March 4, 2011, 2:30 p.m.
posted by legendcoder
Taking Care of Your Database
You want to keep your MySQL database running smoothly.
Use the mysqlcheck utility from the command-line prompt on your web server periodically, or set up a cron job to run the utility on a regular schedule.
The command to run is:
mysqlcheck -u MySQL username -ppassword -Avor
A damaged database can leave your site dead in the water, especially if you rely on it for your e-commerce sales, forum posts, or blog comments. Corruption can occur for many reasons, although problems are most common when the connection to a high-traffic database is not closed properly by the script that opens it.
The utility mysqlcheck, which should be available with your MySQL installation, can head off problems with your database. One of the advantages of mysqlcheck is that it can perform maintenance on databases while the MySQL server continues to run. However, during its optimization and repair routines, mysqlcheck locks the table it's working on, typically for just a few seconds (depending on the size of the table). For that reason, it's best to run the utility during off-hours or when you know traffic is light.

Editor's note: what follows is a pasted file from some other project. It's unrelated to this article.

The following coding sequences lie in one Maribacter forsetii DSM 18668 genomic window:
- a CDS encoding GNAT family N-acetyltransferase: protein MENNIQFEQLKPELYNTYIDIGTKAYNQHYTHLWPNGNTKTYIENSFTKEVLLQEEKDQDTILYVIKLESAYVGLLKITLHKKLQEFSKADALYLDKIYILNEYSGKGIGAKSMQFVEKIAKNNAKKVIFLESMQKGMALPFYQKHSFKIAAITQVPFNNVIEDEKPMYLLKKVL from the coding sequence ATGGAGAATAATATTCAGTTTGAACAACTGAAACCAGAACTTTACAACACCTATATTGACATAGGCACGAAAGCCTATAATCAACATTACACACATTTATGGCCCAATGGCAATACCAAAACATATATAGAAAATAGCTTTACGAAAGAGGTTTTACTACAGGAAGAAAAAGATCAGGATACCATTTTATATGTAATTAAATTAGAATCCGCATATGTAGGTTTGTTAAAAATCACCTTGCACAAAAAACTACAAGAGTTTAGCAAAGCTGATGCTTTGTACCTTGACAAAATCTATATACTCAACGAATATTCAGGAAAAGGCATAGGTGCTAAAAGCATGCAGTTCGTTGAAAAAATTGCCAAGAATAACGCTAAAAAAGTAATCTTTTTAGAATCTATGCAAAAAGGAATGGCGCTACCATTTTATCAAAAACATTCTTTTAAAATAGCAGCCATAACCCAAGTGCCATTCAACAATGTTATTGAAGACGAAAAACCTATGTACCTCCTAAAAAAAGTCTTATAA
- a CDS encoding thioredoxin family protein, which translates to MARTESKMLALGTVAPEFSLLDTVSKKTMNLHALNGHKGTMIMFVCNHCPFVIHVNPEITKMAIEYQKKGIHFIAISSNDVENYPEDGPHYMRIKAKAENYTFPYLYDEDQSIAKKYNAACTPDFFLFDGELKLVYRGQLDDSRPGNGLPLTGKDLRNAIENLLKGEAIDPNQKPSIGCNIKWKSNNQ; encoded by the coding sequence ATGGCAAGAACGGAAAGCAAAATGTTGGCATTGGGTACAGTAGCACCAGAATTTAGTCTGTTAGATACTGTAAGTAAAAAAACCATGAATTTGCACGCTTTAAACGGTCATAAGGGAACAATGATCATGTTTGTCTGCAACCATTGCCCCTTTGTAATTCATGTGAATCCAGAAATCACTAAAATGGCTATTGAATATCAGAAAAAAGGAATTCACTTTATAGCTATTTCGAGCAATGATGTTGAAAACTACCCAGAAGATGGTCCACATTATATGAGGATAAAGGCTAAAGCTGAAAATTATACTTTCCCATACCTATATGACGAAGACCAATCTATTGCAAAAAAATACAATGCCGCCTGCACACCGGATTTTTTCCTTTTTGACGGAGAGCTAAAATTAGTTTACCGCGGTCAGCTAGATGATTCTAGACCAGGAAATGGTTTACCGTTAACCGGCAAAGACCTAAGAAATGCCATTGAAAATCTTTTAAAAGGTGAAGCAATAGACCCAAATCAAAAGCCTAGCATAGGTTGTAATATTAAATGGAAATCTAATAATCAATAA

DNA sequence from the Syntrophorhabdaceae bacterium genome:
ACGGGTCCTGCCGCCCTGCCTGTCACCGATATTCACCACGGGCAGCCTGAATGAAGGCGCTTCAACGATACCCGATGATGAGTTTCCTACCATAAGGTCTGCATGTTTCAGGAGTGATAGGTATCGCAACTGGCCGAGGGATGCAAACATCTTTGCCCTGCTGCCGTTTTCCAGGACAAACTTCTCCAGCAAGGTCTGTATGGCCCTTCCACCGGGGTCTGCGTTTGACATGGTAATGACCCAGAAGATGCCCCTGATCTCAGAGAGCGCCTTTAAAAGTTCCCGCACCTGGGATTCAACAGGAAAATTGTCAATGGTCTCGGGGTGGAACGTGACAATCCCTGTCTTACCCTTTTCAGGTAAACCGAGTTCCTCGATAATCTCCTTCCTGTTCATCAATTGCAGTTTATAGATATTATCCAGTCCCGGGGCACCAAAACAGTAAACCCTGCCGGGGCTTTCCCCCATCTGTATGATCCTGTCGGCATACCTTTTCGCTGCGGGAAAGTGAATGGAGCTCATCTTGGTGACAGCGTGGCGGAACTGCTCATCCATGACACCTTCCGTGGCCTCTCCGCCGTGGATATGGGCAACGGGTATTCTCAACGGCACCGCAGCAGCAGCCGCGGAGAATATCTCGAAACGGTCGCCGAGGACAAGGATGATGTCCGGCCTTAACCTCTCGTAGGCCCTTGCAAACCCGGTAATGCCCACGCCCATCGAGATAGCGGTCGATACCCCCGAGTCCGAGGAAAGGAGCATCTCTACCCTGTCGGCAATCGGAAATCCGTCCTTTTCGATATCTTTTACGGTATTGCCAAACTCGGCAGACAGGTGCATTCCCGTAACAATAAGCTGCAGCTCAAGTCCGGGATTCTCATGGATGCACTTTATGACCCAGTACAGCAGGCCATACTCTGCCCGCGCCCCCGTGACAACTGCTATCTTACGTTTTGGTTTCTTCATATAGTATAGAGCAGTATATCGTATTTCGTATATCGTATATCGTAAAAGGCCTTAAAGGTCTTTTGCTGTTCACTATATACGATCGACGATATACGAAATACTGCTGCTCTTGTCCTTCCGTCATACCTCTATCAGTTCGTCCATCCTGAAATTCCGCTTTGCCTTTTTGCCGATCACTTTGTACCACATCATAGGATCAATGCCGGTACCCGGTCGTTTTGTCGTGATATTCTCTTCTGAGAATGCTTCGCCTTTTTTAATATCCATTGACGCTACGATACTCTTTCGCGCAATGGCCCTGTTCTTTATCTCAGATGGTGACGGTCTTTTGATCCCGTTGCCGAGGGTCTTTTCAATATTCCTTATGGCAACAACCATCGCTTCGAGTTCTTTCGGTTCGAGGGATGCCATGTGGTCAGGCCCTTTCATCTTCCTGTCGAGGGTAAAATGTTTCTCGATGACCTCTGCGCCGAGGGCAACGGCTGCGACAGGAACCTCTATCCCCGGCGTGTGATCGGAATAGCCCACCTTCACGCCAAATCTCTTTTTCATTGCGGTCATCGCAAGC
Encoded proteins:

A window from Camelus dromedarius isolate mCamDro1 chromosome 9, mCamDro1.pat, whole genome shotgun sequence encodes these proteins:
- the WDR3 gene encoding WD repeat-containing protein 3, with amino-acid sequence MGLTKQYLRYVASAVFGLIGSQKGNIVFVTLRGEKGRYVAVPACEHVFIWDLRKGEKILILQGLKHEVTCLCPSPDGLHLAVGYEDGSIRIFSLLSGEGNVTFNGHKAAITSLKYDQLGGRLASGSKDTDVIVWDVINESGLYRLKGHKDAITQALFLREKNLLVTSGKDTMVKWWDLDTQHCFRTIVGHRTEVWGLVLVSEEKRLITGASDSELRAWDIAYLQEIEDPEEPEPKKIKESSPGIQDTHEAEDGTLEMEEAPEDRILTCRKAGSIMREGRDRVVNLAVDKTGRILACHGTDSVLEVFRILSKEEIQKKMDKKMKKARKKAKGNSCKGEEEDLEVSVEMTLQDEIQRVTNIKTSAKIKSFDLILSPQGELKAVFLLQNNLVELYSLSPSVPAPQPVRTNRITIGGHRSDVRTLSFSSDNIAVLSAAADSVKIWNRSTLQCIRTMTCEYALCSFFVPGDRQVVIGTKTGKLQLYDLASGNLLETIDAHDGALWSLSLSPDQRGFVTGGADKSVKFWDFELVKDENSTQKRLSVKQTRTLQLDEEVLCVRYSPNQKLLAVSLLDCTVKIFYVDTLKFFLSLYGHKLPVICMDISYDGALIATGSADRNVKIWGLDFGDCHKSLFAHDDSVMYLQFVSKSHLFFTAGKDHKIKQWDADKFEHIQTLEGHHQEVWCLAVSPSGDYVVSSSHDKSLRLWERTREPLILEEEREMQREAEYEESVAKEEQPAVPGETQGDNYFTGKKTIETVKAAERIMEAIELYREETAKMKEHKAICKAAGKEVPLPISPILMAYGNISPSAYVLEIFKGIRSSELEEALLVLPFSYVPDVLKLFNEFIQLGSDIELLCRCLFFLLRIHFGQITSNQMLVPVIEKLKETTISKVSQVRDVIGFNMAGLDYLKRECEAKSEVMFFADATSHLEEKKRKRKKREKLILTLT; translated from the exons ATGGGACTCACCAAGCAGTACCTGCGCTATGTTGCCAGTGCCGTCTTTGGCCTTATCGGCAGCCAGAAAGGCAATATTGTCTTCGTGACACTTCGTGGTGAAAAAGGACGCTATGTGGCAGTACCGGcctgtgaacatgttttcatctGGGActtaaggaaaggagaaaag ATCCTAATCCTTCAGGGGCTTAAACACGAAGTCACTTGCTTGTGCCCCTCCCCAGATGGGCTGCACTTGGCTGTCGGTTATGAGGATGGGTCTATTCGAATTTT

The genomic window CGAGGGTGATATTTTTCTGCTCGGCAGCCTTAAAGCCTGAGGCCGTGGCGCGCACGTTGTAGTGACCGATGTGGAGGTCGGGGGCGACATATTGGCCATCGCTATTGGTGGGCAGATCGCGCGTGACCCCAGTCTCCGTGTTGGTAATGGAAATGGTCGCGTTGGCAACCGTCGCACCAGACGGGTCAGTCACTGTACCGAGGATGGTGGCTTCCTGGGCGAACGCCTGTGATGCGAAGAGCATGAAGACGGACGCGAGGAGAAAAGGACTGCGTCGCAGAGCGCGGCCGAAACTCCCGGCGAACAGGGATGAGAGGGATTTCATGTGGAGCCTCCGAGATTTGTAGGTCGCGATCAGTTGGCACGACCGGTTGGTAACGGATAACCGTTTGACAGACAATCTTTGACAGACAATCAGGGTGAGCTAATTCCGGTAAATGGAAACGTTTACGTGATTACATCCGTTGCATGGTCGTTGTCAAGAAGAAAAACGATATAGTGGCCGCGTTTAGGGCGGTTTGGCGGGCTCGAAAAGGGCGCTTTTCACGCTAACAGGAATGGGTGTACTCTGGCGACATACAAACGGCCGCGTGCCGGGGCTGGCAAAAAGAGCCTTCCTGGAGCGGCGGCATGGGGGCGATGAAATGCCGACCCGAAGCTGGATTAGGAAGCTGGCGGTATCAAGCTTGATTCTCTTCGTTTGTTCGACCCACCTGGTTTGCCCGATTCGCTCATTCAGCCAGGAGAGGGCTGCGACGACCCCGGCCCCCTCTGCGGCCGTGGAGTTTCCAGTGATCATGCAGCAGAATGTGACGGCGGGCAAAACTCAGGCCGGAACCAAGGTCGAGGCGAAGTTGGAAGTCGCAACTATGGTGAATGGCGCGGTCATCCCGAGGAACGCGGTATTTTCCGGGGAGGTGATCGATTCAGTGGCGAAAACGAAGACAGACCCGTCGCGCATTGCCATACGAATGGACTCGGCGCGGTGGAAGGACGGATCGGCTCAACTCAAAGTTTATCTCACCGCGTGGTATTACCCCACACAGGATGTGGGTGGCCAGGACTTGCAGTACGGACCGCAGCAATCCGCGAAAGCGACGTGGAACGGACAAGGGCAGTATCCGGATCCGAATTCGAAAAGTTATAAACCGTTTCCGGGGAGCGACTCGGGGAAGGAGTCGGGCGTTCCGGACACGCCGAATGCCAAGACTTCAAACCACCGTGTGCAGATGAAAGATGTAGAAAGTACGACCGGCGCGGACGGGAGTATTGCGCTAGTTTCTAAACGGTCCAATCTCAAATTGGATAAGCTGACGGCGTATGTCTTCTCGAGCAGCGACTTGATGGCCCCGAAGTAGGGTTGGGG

Database maintenance with mysqlcheck shouldn't be necessary more than once a week. To schedule a weekly tune-up using cron, enter something like the following in your crontab file on the web server:
0 3 * * 0 mysqlcheck -u MySQL username -ppassword -Avor
This command will run mysqlcheck every Sunday at 3:00 a.m.
When using PHP to connect to a MySQL database, you should use the mysql_close( ) function at the end of the script to make sure it closes the connection it has been using.
For more information on using cron, see Recipe 1.8. For more information on using mysqlcheck, see http://dev.mysql.com/doc/mysql/en/using-mysqlcheck.html. For more information on using PHP's mysql_close( ) function, see http://www.php.net/manual/en/function.mysql-close.php.